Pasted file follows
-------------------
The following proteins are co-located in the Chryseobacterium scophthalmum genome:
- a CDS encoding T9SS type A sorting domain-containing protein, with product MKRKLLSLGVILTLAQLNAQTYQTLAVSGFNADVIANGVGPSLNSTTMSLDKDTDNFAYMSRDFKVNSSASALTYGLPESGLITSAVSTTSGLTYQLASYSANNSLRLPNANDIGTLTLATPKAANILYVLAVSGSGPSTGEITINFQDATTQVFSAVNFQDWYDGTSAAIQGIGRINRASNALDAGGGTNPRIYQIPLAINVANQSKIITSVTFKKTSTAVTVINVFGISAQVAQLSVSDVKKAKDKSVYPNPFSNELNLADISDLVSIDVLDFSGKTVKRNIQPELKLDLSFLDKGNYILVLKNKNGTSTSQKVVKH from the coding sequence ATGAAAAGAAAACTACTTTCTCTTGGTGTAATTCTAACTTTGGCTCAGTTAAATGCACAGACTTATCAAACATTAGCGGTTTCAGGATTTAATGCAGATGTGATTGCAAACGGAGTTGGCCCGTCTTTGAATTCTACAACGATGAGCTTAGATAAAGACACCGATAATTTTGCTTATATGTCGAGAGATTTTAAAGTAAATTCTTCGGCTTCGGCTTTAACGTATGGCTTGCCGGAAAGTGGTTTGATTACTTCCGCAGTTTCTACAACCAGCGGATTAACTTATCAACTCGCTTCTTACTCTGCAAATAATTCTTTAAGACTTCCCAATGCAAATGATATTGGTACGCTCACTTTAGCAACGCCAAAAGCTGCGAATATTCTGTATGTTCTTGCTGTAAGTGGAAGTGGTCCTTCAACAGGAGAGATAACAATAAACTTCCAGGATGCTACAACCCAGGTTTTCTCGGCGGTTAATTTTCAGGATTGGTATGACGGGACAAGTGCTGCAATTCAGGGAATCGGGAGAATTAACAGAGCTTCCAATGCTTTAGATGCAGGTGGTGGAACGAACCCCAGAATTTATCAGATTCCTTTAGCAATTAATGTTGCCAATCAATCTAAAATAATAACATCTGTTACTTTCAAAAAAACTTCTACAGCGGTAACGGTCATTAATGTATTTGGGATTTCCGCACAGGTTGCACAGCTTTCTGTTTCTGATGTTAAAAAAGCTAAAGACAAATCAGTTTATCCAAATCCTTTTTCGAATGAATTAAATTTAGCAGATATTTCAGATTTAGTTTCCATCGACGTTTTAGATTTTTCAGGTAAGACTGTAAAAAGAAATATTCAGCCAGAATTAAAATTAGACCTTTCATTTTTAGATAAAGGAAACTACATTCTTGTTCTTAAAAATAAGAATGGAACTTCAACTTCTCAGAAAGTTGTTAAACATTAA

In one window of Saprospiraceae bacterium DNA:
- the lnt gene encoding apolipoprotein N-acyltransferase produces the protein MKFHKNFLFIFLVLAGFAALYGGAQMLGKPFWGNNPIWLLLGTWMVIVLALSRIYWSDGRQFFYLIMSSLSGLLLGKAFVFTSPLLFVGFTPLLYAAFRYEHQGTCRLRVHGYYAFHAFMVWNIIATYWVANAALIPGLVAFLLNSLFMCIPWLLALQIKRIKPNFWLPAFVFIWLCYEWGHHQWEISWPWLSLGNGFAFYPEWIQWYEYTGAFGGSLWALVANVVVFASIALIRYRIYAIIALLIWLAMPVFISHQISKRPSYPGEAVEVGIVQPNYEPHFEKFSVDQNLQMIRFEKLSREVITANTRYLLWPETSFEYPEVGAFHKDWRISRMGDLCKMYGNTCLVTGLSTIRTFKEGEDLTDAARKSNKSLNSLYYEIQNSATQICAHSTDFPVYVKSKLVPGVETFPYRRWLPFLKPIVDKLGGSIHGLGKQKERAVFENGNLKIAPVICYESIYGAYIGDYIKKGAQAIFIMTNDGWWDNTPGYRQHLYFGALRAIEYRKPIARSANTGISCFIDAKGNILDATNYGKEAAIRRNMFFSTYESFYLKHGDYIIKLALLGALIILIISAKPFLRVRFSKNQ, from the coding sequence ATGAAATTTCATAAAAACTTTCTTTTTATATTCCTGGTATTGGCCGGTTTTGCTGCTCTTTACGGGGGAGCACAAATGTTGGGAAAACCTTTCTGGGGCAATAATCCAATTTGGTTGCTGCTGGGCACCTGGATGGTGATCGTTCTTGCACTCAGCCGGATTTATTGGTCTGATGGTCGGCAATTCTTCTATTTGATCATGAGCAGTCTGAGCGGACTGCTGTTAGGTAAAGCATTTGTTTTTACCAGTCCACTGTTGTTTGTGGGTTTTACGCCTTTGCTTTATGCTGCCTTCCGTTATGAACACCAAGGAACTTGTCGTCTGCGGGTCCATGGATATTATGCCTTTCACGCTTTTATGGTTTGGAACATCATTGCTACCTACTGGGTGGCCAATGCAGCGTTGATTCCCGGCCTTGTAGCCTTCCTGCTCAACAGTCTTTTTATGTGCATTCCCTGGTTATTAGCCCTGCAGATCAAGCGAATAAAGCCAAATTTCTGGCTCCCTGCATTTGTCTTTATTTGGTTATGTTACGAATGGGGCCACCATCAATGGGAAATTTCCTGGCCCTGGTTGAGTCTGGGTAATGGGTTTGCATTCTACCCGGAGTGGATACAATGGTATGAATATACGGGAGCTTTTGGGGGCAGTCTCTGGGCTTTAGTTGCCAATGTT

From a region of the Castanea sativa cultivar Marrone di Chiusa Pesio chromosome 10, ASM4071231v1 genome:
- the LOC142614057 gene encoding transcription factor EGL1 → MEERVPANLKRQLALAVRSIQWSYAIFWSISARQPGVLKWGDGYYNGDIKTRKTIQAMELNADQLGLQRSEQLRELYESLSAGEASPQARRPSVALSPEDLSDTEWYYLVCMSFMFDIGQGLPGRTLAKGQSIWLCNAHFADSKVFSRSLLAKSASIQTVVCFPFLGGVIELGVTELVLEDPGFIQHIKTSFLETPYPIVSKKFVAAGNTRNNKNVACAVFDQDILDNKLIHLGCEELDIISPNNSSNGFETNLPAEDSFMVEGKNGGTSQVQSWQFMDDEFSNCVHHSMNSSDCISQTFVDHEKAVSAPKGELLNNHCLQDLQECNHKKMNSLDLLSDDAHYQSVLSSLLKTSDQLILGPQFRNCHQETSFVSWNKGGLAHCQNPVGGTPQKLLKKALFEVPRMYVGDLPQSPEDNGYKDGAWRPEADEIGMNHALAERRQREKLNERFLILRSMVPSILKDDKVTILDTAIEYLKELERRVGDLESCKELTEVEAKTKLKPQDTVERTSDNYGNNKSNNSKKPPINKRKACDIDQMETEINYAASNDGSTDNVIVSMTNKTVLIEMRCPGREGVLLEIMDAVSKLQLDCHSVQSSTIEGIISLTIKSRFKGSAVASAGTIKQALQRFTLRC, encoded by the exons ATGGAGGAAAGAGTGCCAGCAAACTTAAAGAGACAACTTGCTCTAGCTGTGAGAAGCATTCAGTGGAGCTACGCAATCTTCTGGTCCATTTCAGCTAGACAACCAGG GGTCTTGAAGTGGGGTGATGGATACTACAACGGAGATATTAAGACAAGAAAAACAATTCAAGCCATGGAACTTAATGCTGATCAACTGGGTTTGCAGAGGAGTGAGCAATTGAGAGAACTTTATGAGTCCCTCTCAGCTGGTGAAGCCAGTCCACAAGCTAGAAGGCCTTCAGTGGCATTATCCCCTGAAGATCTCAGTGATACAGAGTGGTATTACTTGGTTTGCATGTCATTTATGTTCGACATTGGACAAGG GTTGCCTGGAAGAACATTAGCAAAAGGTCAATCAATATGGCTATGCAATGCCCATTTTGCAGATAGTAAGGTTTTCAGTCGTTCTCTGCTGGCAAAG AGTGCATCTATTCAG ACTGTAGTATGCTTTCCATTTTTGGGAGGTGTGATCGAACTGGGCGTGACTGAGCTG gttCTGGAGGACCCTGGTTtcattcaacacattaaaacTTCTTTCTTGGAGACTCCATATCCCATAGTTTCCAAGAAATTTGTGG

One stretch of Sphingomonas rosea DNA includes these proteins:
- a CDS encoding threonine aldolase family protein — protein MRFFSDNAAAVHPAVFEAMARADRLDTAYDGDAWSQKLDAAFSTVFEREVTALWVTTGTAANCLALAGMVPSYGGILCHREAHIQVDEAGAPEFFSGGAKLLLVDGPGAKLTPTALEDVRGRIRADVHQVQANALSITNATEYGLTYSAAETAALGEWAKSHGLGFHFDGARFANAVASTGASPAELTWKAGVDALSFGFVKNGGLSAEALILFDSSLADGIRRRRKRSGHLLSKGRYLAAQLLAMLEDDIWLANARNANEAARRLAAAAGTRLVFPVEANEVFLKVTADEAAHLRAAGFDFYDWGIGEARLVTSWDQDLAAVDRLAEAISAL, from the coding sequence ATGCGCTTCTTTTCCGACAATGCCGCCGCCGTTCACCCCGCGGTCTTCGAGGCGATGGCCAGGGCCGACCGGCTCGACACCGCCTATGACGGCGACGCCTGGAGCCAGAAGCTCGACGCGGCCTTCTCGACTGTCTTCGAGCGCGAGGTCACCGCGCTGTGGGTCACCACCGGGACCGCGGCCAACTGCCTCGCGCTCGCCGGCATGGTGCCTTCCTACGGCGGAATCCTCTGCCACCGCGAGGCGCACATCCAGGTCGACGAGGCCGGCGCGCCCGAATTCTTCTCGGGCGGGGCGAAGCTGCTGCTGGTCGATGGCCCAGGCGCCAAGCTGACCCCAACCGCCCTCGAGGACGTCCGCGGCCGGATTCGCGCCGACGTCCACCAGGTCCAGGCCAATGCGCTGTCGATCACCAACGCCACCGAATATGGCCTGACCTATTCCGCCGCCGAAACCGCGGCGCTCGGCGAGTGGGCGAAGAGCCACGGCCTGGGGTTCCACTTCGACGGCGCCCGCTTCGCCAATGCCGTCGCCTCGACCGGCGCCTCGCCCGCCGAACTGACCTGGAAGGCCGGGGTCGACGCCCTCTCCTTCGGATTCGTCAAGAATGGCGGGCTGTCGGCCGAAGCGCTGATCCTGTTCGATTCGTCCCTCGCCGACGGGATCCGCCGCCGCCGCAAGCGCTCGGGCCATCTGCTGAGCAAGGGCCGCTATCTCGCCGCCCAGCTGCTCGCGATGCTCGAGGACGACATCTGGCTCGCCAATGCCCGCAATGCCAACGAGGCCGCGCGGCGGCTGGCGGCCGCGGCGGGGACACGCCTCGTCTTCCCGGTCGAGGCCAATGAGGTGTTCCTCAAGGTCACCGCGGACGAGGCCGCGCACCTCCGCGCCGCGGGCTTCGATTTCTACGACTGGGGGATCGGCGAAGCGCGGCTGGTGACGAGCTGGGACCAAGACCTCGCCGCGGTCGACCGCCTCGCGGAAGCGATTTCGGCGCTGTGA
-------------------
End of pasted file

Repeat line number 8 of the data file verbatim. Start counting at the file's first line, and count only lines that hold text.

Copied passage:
- a CDS encoding threonine aldolase family protein — protein MRFFSDNAAAVHPAVFEAMARADRLDTAYDGDAWSQKLDAAFSTVFEREVTALWVTTGTAANCLALAGMVPSYGGILCHREAHIQVDEAGAPEFFSGGAKLLLVDGPGAKLTPTALEDVRGRIRADVHQVQANALSITNATEYGLTYSAAETAALGEWAKSHGLGFHFDGARFANAVASTGASPAELTWKAGVDALSFGFVKNGGLSAEALILFDSSLADGIRRRRKRSGHLLSKGRYLAAQLLAMLEDDIWLANARNANEAARRLAAAAGTRLVFPVEANEVFLKVTADEAAHLRAAGFDFYDWGIGEARLVTSWDQDLAAVDRLAEAISAL, from the coding sequence ATGCGCTTCTTTTCCGACAATGCCGCCGCCGTTCACCCCGCGGTCTTCGAGGCGATGGCCAGGGCCGACCGGCTCGACACCGCCTATGACGGCGACGCCTGGAGCCAGAAGCTCGACGCGGCCTTCTCGACTGTCTTCGAGCGCGAGGTCACCGCGCTGTGGGTCACCACCGGGACCGCGGCCAACTGCCTCGCGCTCGCCGGCATGGTGCCTTCCTACGGCGGAATCCTCTGCCACCGCGAGGCGCACATCCAGGTCGACGAGGCCGGCGCGCCCGAATTCTTCTCGGGCGGGGCGAAGCTGCTGCTGGTCGATGGCCCAGGCGCCAAGCTGACCCCAACCGCCCTCGAGGACGTCCGCGGCCGGATTCGCGCCGACGTCCACCAGGTCCAGGCCAATGCGCTGTCGATCACCAACGCCACCGAATATGGCCTGACCTATTCCGCCGCCGAAACCGCGGCGCTCGGCGAGTGGGCGAAGAGCCACGGCCTGGGGTTCCACTTCGACGGCGCCCGCTTCGCCAATGCCGTCGCCTCGACCGGCGCCTCGCCCGCCGAACTGACCTGGAAGGCCGGGGTCGACGCCCTCTCCTTCGGATTCGTCAAGAATGGCGGGCTGTCGGCCGAAGCGCTGATCCTGTTCGATTCGTCCCTCGCCGACGGGATCCGCCGCCGCCGCAAGCGCTCGGGCCATCTGCTGAGCAAGGGCCGCTATCTCGCCGCCCAGCTGCTCGCGATGCTCGAGGACGACATCTGGCTCGCCAATGCCCGCAATGCCAACGAGGCCGCGCGGCGGCTGGCGGCCGCGGCGGGGACACGCCTCGTCTTCCCGGTCGAGGCCAATGAGGTGTTCCTCAAGGTCACCGCGGACGAGGCCGCGCACCTCCGCGCCGCGGGCTTCGATTTCTACGACTGGGGGATCGGCGAAGCGCGGCTGGTGACGAGCTGGGACCAAGACCTCGCCGCGGTCGACCGCCTCGCGGAAGCGATTTCGGCGCTGTGA